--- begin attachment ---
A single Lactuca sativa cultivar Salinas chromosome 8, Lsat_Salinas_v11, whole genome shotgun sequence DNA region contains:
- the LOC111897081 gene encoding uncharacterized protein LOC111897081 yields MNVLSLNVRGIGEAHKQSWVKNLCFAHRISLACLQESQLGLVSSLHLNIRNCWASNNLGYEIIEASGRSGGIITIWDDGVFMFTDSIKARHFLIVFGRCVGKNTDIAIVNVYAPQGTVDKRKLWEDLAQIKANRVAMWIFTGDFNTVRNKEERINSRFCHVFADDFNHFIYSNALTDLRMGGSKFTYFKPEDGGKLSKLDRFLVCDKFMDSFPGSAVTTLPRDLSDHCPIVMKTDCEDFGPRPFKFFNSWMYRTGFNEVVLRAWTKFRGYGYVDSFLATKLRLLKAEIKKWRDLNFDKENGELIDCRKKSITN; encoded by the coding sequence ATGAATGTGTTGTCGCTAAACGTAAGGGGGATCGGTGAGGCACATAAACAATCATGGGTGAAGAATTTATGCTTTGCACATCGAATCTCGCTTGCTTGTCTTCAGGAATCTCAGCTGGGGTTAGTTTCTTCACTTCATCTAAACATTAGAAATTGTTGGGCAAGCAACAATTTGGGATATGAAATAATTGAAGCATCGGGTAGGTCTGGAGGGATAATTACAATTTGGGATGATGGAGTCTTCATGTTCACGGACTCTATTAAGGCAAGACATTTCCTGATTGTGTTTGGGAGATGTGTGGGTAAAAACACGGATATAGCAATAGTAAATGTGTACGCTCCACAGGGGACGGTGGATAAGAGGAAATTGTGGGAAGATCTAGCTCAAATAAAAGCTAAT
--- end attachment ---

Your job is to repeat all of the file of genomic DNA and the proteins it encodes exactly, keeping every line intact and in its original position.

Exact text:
A single Lactuca sativa cultivar Salinas chromosome 8, Lsat_Salinas_v11, whole genome shotgun sequence DNA region contains:
- the LOC111897081 gene encoding uncharacterized protein LOC111897081 yields MNVLSLNVRGIGEAHKQSWVKNLCFAHRISLACLQESQLGLVSSLHLNIRNCWASNNLGYEIIEASGRSGGIITIWDDGVFMFTDSIKARHFLIVFGRCVGKNTDIAIVNVYAPQGTVDKRKLWEDLAQIKANRVAMWIFTGDFNTVRNKEERINSRFCHVFADDFNHFIYSNALTDLRMGGSKFTYFKPEDGGKLSKLDRFLVCDKFMDSFPGSAVTTLPRDLSDHCPIVMKTDCEDFGPRPFKFFNSWMYRTGFNEVVLRAWTKFRGYGYVDSFLATKLRLLKAEIKKWRDLNFDKENGELIDCRKKSITN; encoded by the coding sequence ATGAATGTGTTGTCGCTAAACGTAAGGGGGATCGGTGAGGCACATAAACAATCATGGGTGAAGAATTTATGCTTTGCACATCGAATCTCGCTTGCTTGTCTTCAGGAATCTCAGCTGGGGTTAGTTTCTTCACTTCATCTAAACATTAGAAATTGTTGGGCAAGCAACAATTTGGGATATGAAATAATTGAAGCATCGGGTAGGTCTGGAGGGATAATTACAATTTGGGATGATGGAGTCTTCATGTTCACGGACTCTATTAAGGCAAGACATTTCCTGATTGTGTTTGGGAGATGTGTGGGTAAAAACACGGATATAGCAATAGTAAATGTGTACGCTCCACAGGGGACGGTGGATAAGAGGAAATTGTGGGAAGATCTAGCTCAAATAAAAGCTAAT